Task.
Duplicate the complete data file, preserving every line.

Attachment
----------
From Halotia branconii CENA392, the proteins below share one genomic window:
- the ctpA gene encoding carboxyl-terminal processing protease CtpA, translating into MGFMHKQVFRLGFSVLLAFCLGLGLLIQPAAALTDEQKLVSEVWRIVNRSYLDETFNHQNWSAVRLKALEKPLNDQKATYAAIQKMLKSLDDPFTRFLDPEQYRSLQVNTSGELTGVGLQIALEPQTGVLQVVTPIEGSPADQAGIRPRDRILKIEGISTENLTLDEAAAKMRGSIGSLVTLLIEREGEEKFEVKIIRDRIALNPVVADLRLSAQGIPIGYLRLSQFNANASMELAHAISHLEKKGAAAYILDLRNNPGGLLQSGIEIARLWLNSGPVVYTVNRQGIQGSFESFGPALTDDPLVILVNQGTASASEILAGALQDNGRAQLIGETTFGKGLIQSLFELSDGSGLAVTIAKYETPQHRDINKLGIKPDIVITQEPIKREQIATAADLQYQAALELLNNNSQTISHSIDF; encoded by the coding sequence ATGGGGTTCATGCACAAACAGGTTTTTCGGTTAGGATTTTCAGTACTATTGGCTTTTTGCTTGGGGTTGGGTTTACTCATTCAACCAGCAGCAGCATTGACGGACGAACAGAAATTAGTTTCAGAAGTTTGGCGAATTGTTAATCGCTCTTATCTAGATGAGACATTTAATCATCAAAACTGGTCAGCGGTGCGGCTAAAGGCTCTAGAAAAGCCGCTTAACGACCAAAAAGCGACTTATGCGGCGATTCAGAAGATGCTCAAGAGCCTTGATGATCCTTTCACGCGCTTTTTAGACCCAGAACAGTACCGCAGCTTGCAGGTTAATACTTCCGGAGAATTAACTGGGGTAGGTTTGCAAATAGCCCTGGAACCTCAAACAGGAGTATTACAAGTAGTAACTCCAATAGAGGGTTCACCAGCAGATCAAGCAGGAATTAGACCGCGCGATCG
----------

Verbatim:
From Halotia branconii CENA392, the proteins below share one genomic window:
- the ctpA gene encoding carboxyl-terminal processing protease CtpA, translating into MGFMHKQVFRLGFSVLLAFCLGLGLLIQPAAALTDEQKLVSEVWRIVNRSYLDETFNHQNWSAVRLKALEKPLNDQKATYAAIQKMLKSLDDPFTRFLDPEQYRSLQVNTSGELTGVGLQIALEPQTGVLQVVTPIEGSPADQAGIRPRDRILKIEGISTENLTLDEAAAKMRGSIGSLVTLLIEREGEEKFEVKIIRDRIALNPVVADLRLSAQGIPIGYLRLSQFNANASMELAHAISHLEKKGAAAYILDLRNNPGGLLQSGIEIARLWLNSGPVVYTVNRQGIQGSFESFGPALTDDPLVILVNQGTASASEILAGALQDNGRAQLIGETTFGKGLIQSLFELSDGSGLAVTIAKYETPQHRDINKLGIKPDIVITQEPIKREQIATAADLQYQAALELLNNNSQTISHSIDF; encoded by the coding sequence ATGGGGTTCATGCACAAACAGGTTTTTCGGTTAGGATTTTCAGTACTATTGGCTTTTTGCTTGGGGTTGGGTTTACTCATTCAACCAGCAGCAGCATTGACGGACGAACAGAAATTAGTTTCAGAAGTTTGGCGAATTGTTAATCGCTCTTATCTAGATGAGACATTTAATCATCAAAACTGGTCAGCGGTGCGGCTAAAGGCTCTAGAAAAGCCGCTTAACGACCAAAAAGCGACTTATGCGGCGATTCAGAAGATGCTCAAGAGCCTTGATGATCCTTTCACGCGCTTTTTAGACCCAGAACAGTACCGCAGCTTGCAGGTTAATACTTCCGGAGAATTAACTGGGGTAGGTTTGCAAATAGCCCTGGAACCTCAAACAGGAGTATTACAAGTAGTAACTCCAATAGAGGGTTCACCAGCAGATCAAGCAGGAATTAGACCGCGCGATCG